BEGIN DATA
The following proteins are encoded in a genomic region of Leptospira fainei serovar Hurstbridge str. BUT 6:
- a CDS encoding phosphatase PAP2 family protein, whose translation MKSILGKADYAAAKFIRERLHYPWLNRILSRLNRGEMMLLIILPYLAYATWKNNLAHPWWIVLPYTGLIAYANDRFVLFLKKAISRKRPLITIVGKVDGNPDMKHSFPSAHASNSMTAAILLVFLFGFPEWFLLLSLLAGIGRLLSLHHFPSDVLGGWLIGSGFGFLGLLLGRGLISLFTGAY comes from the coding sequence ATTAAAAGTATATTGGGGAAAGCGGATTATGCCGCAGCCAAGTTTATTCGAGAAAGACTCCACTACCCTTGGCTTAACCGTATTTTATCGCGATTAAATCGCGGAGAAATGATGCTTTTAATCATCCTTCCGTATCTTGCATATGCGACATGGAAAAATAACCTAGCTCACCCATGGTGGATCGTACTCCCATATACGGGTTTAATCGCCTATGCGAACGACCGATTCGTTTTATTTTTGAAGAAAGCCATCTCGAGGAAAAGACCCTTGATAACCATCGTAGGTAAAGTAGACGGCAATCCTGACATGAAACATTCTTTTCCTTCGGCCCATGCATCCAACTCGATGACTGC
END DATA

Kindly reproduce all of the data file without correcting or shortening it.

The following proteins are encoded in a genomic region of Leptospira fainei serovar Hurstbridge str. BUT 6:
- a CDS encoding phosphatase PAP2 family protein, whose translation MKSILGKADYAAAKFIRERLHYPWLNRILSRLNRGEMMLLIILPYLAYATWKNNLAHPWWIVLPYTGLIAYANDRFVLFLKKAISRKRPLITIVGKVDGNPDMKHSFPSAHASNSMTAAILLVFLFGFPEWFLLLSLLAGIGRLLSLHHFPSDVLGGWLIGSGFGFLGLLLGRGLISLFTGAY comes from the coding sequence ATTAAAAGTATATTGGGGAAAGCGGATTATGCCGCAGCCAAGTTTATTCGAGAAAGACTCCACTACCCTTGGCTTAACCGTATTTTATCGCGATTAAATCGCGGAGAAATGATGCTTTTAATCATCCTTCCGTATCTTGCATATGCGACATGGAAAAATAACCTAGCTCACCCATGGTGGATCGTACTCCCATATACGGGTTTAATCGCCTATGCGAACGACCGATTCGTTTTATTTTTGAAGAAAGCCATCTCGAGGAAAAGACCCTTGATAACCATCGTAGGTAAAGTAGACGGCAATCCTGACATGAAACATTCTTTTCCTTCGGCCCATGCATCCAACTCGATGACTGC